One of the more unsettling discoveries in the past half century is that the universe is not locally real. “Real,” meaning that objects have definite properties independent of observation — an apple can be red even when no one is looking; “local” means objects can only be influenced by their surroundings, and that any influence cannot travel faster than light. Investigations at the frontiers of quantum physics have found that these things cannot both be true. Instead, the evidence shows objects are not influenced solely by their surroundings and they may also lack definite properties prior to measurement. As Albert Einstein famously bemoaned to a friend, “Do you really believe the moon is not there when you are not looking at it?”
This is, of course, deeply contrary to our everyday experiences. To paraphrase Douglas Adams, the demise of local realism has made a lot of people very angry and been widely regarded as a bad move.
Blame for this achievement has now been laid squarely on the shoulders of three physicists: John Clauser, Alain Aspect and Anton Zeilinger. They equally split the 2022 Nobel Prize in Physics “for experiments with entangled photons, establishing the violation of Bell inequalities and pioneering quantum information science.”
It is just wrong to say "evidence shows objects are not influenced solely by their surroundings and they may also lack definite properties prior to measurement." The Nobel committee did not say anything like that. All evidence is that objects are influenced solely by their surroundings. No evidence for action-at-a-distance has ever been found.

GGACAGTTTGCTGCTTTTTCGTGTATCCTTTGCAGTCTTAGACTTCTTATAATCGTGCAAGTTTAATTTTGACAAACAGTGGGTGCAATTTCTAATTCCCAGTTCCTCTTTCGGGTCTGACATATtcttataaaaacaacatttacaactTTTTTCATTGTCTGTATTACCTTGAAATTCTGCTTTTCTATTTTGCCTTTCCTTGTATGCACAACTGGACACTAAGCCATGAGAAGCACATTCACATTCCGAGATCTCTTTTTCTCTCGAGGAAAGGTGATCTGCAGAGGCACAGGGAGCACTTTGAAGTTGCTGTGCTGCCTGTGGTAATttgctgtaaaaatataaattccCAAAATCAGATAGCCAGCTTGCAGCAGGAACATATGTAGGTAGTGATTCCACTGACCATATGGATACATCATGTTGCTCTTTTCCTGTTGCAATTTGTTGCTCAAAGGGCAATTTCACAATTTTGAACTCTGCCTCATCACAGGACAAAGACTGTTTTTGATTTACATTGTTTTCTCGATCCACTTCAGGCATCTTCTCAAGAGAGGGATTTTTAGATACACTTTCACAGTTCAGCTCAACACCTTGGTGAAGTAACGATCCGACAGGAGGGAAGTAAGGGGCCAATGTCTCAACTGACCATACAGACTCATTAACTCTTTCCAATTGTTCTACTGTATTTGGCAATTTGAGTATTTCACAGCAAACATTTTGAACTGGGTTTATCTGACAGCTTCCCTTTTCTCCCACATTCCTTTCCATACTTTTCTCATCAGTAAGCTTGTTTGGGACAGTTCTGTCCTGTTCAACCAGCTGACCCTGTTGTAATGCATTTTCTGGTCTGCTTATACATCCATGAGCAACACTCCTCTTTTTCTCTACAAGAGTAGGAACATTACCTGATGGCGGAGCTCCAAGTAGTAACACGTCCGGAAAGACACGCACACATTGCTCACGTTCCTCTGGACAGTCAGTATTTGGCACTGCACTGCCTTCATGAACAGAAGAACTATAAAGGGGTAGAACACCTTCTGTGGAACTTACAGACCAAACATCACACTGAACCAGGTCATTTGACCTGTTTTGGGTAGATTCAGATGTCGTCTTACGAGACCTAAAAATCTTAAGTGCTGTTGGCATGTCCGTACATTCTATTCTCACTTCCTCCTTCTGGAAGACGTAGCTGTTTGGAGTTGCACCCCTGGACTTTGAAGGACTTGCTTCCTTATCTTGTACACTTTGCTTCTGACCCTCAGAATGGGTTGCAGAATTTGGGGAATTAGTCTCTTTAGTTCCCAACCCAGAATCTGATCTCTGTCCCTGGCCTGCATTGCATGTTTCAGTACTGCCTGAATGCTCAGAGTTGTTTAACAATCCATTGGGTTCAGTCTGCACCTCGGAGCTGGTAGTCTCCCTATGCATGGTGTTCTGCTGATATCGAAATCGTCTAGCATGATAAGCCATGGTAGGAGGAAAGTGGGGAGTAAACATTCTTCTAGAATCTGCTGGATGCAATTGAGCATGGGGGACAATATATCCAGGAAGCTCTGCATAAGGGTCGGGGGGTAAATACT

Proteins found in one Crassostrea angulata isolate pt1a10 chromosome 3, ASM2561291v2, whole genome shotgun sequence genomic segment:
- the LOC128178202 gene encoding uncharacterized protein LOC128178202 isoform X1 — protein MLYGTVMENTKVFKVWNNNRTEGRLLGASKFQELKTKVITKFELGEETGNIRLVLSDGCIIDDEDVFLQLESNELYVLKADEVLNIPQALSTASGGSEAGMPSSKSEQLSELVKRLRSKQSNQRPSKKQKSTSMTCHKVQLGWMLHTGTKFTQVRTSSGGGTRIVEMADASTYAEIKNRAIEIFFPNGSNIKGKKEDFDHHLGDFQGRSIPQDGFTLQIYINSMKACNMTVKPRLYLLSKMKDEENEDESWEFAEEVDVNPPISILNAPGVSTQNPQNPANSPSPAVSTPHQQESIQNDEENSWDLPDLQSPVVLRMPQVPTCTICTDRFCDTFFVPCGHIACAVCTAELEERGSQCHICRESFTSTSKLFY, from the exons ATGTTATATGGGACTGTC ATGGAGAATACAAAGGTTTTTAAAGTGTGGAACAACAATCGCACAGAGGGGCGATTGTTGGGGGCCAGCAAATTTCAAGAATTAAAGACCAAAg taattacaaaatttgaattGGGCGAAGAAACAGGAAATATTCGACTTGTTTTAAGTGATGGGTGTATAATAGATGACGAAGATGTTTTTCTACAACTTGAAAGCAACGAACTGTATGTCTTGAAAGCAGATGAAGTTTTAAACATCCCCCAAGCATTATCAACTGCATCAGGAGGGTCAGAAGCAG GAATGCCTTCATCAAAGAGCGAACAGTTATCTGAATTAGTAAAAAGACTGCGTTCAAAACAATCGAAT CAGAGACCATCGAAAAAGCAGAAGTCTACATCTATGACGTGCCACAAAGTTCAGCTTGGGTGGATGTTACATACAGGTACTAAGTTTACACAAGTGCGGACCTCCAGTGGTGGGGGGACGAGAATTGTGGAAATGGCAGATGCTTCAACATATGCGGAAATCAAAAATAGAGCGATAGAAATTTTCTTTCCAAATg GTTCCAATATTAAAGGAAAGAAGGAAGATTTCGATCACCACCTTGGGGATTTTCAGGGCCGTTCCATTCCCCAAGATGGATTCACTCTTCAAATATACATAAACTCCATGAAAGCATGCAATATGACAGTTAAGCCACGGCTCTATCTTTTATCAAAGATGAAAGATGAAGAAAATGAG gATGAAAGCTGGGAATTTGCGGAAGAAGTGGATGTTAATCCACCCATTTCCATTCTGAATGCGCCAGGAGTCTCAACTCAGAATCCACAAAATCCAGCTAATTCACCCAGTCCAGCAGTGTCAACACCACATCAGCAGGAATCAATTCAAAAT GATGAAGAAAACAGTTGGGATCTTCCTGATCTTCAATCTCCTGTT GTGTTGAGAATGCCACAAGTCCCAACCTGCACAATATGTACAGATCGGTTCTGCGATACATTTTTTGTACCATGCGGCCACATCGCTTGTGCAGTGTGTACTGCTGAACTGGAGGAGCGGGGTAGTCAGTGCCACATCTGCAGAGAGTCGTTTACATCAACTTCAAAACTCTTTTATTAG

The Heisenberg uncertainty principle says that you cannot measure an electron's position and momentum at the same time. So you could say that it lack definite values for position and momentum prior to measurement. But that is all. The electron still has properties before measurement.
Physicists skeptical of quantum mechanics proposed that there were “hidden variables,” factors that existed in some imperceptible level of reality beneath the subatomic realm that contained information about a particle’s future state. They hoped in hidden-variable theories, nature could recover the local realism denied to it by quantum mechanics.No. Quantum mechanics had been spectacularly successful in 1930, and von Neumann had a seemingly convincing argument that hidden variable theories were impossible as an alternative. EPR had some philosophical objections based on Elements of Physical Reality. Some say that is what EPR really stands for. Nobody cared at the time because everyone was convinced that quantum mechanics was right and hidden variable theories were wrong.